According to a New York Times-Siena poll released this week 54 percent of republican voters said if the election were held today they would vote for Donald Trump. DeSantis trails by 37 percentage points and the others in the field are in single digits.
Despite, (or because of?) his solid lead, Trump is wavering on whether he will show his face at the first Republican presidential debate set for August 23rd. As he told Maria Bartiromo on Fox;
“You’re leading people by 50 or 60 points, you say, why would you be doing a debate? It’s actually not fair. Why would you let someone who’s at zero or one or two or three be popping you with questions?”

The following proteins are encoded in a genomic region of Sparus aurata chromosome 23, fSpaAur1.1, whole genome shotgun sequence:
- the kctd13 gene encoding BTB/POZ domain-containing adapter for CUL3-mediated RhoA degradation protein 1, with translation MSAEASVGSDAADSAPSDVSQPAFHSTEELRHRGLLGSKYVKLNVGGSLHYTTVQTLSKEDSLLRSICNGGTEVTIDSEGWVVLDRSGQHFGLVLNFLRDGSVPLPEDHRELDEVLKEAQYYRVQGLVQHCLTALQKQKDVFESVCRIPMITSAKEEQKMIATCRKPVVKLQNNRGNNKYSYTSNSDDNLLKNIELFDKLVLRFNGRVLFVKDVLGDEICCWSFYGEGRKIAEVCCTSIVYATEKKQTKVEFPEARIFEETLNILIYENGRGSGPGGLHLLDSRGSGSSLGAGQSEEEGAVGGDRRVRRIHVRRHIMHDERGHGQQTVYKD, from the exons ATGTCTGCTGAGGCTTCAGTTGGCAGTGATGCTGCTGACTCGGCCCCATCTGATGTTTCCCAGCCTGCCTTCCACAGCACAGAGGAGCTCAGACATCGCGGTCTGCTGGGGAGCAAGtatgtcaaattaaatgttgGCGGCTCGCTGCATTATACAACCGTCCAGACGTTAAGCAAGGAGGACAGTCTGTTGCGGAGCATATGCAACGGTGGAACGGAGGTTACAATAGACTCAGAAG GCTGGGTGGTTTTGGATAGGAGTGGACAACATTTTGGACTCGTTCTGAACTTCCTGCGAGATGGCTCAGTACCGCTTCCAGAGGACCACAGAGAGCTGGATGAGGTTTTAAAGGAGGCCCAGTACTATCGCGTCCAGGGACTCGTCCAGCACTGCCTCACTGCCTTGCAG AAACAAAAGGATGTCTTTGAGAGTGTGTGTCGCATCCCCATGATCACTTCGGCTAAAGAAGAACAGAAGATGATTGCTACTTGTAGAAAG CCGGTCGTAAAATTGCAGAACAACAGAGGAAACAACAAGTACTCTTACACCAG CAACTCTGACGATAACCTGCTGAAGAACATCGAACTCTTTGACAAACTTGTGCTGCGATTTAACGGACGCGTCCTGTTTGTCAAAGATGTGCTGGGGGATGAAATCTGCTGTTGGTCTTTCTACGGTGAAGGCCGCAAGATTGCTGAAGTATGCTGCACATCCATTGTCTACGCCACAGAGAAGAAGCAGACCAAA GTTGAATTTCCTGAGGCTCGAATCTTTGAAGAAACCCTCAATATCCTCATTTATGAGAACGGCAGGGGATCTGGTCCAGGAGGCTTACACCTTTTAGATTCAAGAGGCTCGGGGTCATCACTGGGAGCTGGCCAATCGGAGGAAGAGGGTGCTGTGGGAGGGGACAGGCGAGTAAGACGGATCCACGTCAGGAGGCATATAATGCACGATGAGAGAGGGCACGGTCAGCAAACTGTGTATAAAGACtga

Trump’s debate snubbing is just the latest example of the GOP resistance to a longstanding political norms. refusal by Republicans to meet political norms.
Last year Ronna McDaniel, chairwoman of the Republican National Committee, wrote a letter to the commission on presidential debates, the independent, bipartisan organization that has convened general election debates since the 80s. In her letter, she said that the RNC would boycott the presidential debates during the upcoming election cycle. That is, unless the commission was willing to meet its demands.
Between the RNC’s demands and now the potential absence of the Republican front-runner the question is; what, if anything, would be lost if the presidential debates didn't happen? Brooke spoke to Alex Shephard - senior editor at The New Republic, last year after he wrote an article titled, Let the Presidential Debates Die.
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